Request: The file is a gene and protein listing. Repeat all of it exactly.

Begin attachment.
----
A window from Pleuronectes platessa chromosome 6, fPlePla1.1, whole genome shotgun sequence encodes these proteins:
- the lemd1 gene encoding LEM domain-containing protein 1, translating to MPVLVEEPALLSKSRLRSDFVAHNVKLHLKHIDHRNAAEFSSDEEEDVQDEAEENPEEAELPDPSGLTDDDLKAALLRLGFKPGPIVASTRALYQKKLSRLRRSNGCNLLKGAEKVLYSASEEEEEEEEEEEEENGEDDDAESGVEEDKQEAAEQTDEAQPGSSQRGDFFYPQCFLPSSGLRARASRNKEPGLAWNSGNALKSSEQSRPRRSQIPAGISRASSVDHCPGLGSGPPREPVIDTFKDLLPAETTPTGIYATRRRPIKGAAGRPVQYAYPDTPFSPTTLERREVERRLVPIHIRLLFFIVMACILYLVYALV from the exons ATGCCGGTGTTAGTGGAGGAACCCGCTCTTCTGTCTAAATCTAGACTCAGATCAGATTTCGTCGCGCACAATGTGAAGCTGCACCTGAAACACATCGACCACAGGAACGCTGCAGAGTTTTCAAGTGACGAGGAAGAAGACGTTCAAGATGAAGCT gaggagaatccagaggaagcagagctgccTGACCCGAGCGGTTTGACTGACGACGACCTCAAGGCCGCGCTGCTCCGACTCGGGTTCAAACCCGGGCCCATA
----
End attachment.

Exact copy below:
A window from Pleuronectes platessa chromosome 6, fPlePla1.1, whole genome shotgun sequence encodes these proteins:
- the lemd1 gene encoding LEM domain-containing protein 1, translating to MPVLVEEPALLSKSRLRSDFVAHNVKLHLKHIDHRNAAEFSSDEEEDVQDEAEENPEEAELPDPSGLTDDDLKAALLRLGFKPGPIVASTRALYQKKLSRLRRSNGCNLLKGAEKVLYSASEEEEEEEEEEEEENGEDDDAESGVEEDKQEAAEQTDEAQPGSSQRGDFFYPQCFLPSSGLRARASRNKEPGLAWNSGNALKSSEQSRPRRSQIPAGISRASSVDHCPGLGSGPPREPVIDTFKDLLPAETTPTGIYATRRRPIKGAAGRPVQYAYPDTPFSPTTLERREVERRLVPIHIRLLFFIVMACILYLVYALV from the exons ATGCCGGTGTTAGTGGAGGAACCCGCTCTTCTGTCTAAATCTAGACTCAGATCAGATTTCGTCGCGCACAATGTGAAGCTGCACCTGAAACACATCGACCACAGGAACGCTGCAGAGTTTTCAAGTGACGAGGAAGAAGACGTTCAAGATGAAGCT gaggagaatccagaggaagcagagctgccTGACCCGAGCGGTTTGACTGACGACGACCTCAAGGCCGCGCTGCTCCGACTCGGGTTCAAACCCGGGCCCATA